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Introducing Fluid Prioritization using Multi-Factor Analysis (Part 1)

Updated: Apr 23, 2020

Companies recognize the need to become more agile so they can respond to the accelerating pace of change and increasing levels of complexity. Many companies have implemented an Agile methodology to speed up development lifecycles to reduce cycle time for delivering changes to systems and processes. But, almost every organization struggles with prioritizing change due to the overwhelming amount of information, juggling the number of projects and resources, and trying to manage complexity and uncertainty. Prioritization involves a complex array of decisions (what to do, when to do it, who should do what, when should it be done, and why are we doing it) where each decision impacts people, processes, resources, and stakeholders. Decision making is no longer scalable as there are only so many meetings key resources (decision-makers) can attend in order to keep pace with change. The number of decisions continues to grow as does the amount of information, so these challenges continue to outpace the ability of organizations to scale decision making only making prioritization more complex. A better approach is to introduce a more “fluid” capability for prioritizing change allowing companies to make decisions at scale to keep pace with accelerating change and complexity. The framework for fluid prioritization will be introduced in this article provides the foundation for enabling business agility.

WHAT is “Fluid” Prioritization?

Every business has one or more levels of decision making where priorities are set in order to guide investments in change (initiatives). Prioritization is typically implemented as a discrete process at the front end of lifecycle management to balance supply (of resources and monies) and demand (issues, problems, ideas). This used to work reasonably well when the pace of change was more manageable and sufficient knowledge about complexity was readily available. Decisions about where and when to invest tend to have shorter lifetimes as priorities change with increasing frequency. Larger initiatives are increasingly more difficult to fund initially and the original assumptions and business conditions that made the investment favorable may change over time. Organizations have attempted to use Agile methodologies to break large technology initiatives into smaller (bite-size) chunks, which are easier to fund. This approach works for most technology initiatives but can be more challenging for products and services that are complex and subject to external policies (compliance, regulations, laws, standards, etc.).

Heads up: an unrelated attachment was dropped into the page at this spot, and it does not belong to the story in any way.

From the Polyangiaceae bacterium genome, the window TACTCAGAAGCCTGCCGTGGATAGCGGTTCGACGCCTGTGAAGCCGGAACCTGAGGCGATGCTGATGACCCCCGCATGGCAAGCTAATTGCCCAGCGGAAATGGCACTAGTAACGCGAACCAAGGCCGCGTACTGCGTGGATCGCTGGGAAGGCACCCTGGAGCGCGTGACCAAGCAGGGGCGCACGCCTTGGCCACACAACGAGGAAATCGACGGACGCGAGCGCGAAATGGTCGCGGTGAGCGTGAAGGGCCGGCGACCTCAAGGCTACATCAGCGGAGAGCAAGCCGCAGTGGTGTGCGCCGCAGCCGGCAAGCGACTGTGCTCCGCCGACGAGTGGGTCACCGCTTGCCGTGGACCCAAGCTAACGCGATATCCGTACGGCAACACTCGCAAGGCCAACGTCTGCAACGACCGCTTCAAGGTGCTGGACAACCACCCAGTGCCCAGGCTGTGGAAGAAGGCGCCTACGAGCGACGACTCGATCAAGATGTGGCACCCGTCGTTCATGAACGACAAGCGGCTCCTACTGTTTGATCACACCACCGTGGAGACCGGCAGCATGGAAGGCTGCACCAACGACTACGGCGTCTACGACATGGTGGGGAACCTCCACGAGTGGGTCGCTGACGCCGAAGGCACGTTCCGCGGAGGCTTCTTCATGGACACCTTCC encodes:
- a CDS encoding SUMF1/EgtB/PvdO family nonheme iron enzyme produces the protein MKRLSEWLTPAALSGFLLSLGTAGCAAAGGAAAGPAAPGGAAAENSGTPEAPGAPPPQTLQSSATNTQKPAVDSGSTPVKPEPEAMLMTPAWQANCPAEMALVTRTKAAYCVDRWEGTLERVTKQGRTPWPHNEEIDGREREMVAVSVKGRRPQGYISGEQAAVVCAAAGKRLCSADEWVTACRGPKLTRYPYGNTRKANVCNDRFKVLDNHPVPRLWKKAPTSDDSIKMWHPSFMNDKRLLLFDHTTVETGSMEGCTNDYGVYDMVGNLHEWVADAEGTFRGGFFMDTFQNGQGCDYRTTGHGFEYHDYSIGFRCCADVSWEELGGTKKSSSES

Figure 1 – Core Components in the Biz:DNAⓒ

The way to address these challenges with prioritization is to implement prioritization as a continuous cycle of decision making that can be introduced on top of the lifecycles used to implement change for products, systems, and services. The decision making to guide prioritization relies upon input from Demand Management and conducts real-time impact assessment on multiple variables and levels across the organization. The models and technologies used to design and implement fluid prioritization are patterned after FinTech, which has relied upon augmented decision management to prioritize and execute actions across the financial industry (notably in trading floors) for years. The concepts are similar, however, the models and implementation require a different approach.

Figure 2 – Conceptual diagram of multi-level prioritization